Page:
Understanding Symptoms Of Bipolar Disorder

Medically reviewed by Paige Henry, LMSW, J.D.
Updated May 15, 2024by BetterHelp Editorial Team
Please be advised, the below article might mention trauma-related topics that include suicide, substance use, or abuse which could be triggering to the reader.
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Manic Depression, or bipolar disorder, affects roughly 4.4% of adults in the United States. It’s marked by periods of intense mood swings of mania and depression, and when untreated, it can have a seriously negative impact on the patient’s daily life. 

Understanding the symptoms of bipolar disorder begins with understanding its causes and types.

Getty/AnnaStills
Symptoms of bipolar disorder can be difficult

Causes and risk factors of bipolar disorder

While the exact cause of bipolar disorder is unknown, experts believe it stems from a combination of biology and genetics marked by various risk factors. 

Biological Contributors- Bipolar disorder appears to be associated with an imbalance in the brain of dopamine, serotonin, and/or noradrenaline. 

Genetic Contributors- Although researchers are still looking for a “bipolar gene,” it appears more frequently when the patient has a biological first-degree relative with the disorder, like a sibling or parent.

Traumatic, Stressful Events- While not a cause, traumatic events like the death of a loved one, natural disaster, and incidents of abuse can initiate bipolar episodes. 

Drug/Alcohol Abuse- Frequent use of drugs and/or alcohol may also spark bipolar episodes if the individual is already predisposed to the condition. 

Symptoms of bipolar disorder

Bipolar disorder can occur at any age but is primarily diagnosed in the mid to late teens and early 20s. Like all mental health disorders, the symptoms of Bipolar disorder often change with time and circumstance and vary between individuals. 

Depressive episodes

Depressive episodes can last for weeks or even months, and their symptoms are often severe enough to significantly impact daily activities and relationships. Depressive episodes usually include five or more of the following symptoms:

  • Loss of energy, fatigue
  • Extreme sleep patterns (either sleeping too much or insomnia)
  • Restlessness or sluggishness
  • Drastic weight fluctuations without dieting
  • Low feelings of sadness, emptiness, and hopelessness
  • Feelings of excessive, inappropriate guilt, worthlessness
  • Trouble concentrating
  • Loss of interest in activities that ordinarily bring pleasure
  • Suicidal thoughts, plans, or attempting suicide.
Getty/Vadym Pastukh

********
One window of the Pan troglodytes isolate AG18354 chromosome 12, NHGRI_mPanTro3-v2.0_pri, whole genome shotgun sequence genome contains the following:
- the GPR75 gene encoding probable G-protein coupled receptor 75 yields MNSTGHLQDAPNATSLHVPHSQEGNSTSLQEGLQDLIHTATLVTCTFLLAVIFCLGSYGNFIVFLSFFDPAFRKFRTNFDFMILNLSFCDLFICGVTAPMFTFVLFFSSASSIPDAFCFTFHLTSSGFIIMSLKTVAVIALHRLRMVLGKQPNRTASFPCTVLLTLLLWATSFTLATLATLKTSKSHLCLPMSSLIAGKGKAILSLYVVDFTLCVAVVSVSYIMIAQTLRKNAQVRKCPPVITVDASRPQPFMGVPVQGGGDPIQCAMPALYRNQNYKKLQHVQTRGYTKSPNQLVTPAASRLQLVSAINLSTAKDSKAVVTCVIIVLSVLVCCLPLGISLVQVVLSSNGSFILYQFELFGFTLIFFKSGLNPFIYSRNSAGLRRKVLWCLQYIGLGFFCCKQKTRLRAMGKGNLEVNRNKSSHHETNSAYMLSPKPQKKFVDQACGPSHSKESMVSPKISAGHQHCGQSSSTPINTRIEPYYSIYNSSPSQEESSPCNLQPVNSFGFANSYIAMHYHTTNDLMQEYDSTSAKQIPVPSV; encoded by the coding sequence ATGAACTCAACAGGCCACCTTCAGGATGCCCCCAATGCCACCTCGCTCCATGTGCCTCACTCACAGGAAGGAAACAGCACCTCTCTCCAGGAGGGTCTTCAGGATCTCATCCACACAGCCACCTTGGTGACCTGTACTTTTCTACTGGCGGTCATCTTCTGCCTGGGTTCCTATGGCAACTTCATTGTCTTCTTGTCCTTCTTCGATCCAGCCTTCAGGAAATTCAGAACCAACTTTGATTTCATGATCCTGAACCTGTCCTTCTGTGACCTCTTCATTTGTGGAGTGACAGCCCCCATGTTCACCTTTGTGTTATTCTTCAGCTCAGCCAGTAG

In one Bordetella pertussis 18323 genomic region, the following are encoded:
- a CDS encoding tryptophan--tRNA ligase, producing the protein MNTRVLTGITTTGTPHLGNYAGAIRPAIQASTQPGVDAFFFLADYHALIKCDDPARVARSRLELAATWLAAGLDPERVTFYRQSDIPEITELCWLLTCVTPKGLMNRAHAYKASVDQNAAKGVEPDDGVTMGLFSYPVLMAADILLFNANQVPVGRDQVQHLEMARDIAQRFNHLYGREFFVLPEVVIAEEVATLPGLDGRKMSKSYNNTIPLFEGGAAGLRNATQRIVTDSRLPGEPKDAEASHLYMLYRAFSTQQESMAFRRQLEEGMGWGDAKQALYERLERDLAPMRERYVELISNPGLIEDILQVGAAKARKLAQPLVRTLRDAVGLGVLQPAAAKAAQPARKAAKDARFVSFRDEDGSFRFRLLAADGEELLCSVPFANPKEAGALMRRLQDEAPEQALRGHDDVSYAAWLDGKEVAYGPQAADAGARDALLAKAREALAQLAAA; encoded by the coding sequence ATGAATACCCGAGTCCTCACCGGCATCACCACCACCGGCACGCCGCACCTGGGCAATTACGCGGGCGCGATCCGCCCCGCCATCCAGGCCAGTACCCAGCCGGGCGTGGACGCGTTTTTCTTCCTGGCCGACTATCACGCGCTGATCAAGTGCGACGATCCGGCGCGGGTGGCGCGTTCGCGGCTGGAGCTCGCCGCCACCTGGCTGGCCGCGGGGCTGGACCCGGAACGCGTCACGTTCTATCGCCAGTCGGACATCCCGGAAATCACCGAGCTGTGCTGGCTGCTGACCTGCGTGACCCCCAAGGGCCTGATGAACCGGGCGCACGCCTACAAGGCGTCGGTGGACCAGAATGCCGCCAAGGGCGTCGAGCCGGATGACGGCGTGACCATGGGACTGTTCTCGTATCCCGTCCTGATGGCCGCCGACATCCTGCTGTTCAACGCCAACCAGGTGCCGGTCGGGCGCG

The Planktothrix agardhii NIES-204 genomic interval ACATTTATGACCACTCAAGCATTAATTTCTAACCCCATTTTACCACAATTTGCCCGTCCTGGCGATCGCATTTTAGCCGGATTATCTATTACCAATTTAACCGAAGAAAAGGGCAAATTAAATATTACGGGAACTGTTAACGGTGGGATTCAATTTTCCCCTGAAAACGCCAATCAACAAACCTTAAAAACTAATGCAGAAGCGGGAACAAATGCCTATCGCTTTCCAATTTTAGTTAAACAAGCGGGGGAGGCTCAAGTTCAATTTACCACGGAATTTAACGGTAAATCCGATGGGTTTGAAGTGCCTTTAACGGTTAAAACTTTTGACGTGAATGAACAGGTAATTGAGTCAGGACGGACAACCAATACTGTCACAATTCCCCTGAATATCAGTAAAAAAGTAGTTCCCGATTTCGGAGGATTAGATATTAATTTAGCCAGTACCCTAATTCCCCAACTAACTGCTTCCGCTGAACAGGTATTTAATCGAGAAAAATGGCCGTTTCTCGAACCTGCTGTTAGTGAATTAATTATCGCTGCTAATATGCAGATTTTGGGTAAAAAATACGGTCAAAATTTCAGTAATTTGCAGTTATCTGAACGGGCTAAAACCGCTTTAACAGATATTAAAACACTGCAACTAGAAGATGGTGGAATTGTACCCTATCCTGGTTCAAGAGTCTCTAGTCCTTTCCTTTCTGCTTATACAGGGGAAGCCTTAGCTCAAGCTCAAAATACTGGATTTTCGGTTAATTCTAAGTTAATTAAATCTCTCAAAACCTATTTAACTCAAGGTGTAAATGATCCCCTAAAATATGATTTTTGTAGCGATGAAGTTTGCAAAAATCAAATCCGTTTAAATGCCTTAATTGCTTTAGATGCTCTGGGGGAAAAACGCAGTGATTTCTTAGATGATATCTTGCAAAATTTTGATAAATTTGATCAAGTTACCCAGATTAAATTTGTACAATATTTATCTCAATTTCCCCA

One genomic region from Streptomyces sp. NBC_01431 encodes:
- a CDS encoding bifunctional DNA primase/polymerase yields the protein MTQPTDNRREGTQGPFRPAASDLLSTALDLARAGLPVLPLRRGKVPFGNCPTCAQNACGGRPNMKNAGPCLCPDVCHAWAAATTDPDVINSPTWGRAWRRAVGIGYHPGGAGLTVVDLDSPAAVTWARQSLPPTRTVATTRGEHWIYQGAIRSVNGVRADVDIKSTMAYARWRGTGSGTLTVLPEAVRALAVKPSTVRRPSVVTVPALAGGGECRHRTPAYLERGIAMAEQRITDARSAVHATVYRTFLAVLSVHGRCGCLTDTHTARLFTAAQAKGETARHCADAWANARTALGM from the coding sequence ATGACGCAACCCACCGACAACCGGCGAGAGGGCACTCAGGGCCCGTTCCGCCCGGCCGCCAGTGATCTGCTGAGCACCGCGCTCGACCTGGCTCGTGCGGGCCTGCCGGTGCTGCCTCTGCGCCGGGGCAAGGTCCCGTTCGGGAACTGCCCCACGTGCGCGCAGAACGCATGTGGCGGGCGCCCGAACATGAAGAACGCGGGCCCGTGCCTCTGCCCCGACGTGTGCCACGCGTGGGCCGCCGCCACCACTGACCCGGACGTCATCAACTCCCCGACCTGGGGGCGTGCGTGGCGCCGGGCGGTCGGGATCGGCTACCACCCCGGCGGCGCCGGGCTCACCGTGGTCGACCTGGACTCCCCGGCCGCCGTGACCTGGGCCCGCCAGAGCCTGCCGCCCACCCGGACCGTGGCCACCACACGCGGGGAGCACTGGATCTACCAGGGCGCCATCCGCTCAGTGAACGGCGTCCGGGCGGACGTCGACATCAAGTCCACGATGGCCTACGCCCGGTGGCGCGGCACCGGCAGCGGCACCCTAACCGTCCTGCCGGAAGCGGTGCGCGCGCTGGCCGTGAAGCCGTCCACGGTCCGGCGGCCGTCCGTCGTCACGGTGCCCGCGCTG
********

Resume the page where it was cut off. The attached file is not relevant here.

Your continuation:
Manic/hypomania episodes

Although they discuss symptoms, manic episodes are typically more severe than hypomania, causing more dramatic problems in daily life. In its most intense form, a manic episode can initiate delusions and hallucinations severe enough that it requires in-patient intervention. 

Manic and hypomanic episodes usually feature three or more of the following symptoms: 

  • Extreme increase in energy and activity
  • Racing thoughts, distractibility
  • Abnormally agitated or upbeat
  • Insomnia
  • Excessively talkative, disorganized communication
  • Intense euphoria, exaggerated feelings of self-confidence
  • Unusually impulsive, risky behaviors 

Mixed episodes

While people without bipolar disorder can experience depressive and manic episodes, mixed episodes are unique to bipolar disorders. During a mixed episode, the individual may experience the symptoms of depression and mania at the same time or in rapid succession. 

Types of bipolar disorder 

While there are Bipolar disorders associated with medical conditions like Multiple Sclerosis, stroke, Cushing’s disease, and the physiological effects of certain drugs or alcohol- there are three primary types of Bipolar:

Bipolar I

Episodes of mania associated with Bipolar I are usually more intense and more likely to include instances of psychosis. This type of bipolar disorder includes at least one manic episode interspersed among episodes of hypomania and/or major depression. 

Bipolar II 

Bipolar II includes at least one episode of major depression and a hypomanic episode. The diagnosis for Bipolar II excludes manic episodes. 

Cyclothymic disorder

Patients with Cyclothymic disorder experience at least two years of depressive symptoms (less severe than major depression) and several periods of hypomania. Children and teens are diagnosed after one year of symptoms. 

Diagnosing bipolar disorder 

If left unaddressed, the symptoms of Bipolar disorder can worsen and increase the likelihood of comorbidity with conditions such as anxiety and conduct disorders. Substance Use Disorder (SUD) is the most common, affecting 61% of patients with Bipolar I and 48% with Bipolar II. 

If you are experiencing symptoms of Bipolar disorder, it’s essential to contact your doctor so they may determine if you have it and begin a treatment plan. Your doctor will probably start with a physical exam, lab tests, and a thorough review of your family and medical history.